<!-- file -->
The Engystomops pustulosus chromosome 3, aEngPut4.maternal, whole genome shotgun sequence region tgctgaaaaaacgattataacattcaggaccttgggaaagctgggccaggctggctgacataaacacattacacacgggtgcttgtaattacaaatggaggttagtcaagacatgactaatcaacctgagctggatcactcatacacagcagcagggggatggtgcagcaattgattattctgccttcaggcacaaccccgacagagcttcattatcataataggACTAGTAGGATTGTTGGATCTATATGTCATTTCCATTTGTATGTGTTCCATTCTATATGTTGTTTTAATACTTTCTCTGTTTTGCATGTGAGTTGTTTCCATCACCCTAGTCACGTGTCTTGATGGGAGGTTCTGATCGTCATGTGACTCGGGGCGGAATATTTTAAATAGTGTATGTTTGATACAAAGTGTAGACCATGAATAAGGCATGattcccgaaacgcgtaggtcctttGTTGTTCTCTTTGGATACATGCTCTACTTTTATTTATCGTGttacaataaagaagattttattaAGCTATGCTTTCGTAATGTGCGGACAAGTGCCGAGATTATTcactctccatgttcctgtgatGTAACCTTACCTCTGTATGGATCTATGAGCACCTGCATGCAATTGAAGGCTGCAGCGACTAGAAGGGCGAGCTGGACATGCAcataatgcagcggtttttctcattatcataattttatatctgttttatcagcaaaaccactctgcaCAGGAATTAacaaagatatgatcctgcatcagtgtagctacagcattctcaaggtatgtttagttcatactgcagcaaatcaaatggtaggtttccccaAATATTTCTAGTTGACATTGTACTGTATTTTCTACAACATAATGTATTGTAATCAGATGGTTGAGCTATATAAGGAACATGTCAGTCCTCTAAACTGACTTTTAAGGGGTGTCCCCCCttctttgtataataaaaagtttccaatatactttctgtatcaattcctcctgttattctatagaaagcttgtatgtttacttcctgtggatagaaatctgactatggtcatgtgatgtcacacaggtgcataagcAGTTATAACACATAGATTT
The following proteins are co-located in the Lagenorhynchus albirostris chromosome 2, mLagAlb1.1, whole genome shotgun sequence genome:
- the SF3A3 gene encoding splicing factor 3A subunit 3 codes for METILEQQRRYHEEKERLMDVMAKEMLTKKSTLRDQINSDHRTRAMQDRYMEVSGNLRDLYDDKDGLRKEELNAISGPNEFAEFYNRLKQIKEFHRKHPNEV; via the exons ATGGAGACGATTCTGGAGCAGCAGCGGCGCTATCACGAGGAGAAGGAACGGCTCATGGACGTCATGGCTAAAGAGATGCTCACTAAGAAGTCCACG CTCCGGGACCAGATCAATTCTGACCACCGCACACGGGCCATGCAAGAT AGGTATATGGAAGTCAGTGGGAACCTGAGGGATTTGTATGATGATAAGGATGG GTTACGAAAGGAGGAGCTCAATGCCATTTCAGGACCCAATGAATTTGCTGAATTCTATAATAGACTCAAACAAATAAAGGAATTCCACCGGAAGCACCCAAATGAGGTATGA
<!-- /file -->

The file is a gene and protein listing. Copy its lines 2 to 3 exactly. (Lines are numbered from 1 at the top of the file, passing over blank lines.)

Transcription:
The following proteins are co-located in the Lagenorhynchus albirostris chromosome 2, mLagAlb1.1, whole genome shotgun sequence genome:
- the SF3A3 gene encoding splicing factor 3A subunit 3 codes for METILEQQRRYHEEKERLMDVMAKEMLTKKSTLRDQINSDHRTRAMQDRYMEVSGNLRDLYDDKDGLRKEELNAISGPNEFAEFYNRLKQIKEFHRKHPNEV; via the exons ATGGAGACGATTCTGGAGCAGCAGCGGCGCTATCACGAGGAGAAGGAACGGCTCATGGACGTCATGGCTAAAGAGATGCTCACTAAGAAGTCCACG CTCCGGGACCAGATCAATTCTGACCACCGCACACGGGCCATGCAAGAT AGGTATATGGAAGTCAGTGGGAACCTGAGGGATTTGTATGATGATAAGGATGG GTTACGAAAGGAGGAGCTCAATGCCATTTCAGGACCCAATGAATTTGCTGAATTCTATAATAGACTCAAACAAATAAAGGAATTCCACCGGAAGCACCCAAATGAGGTATGA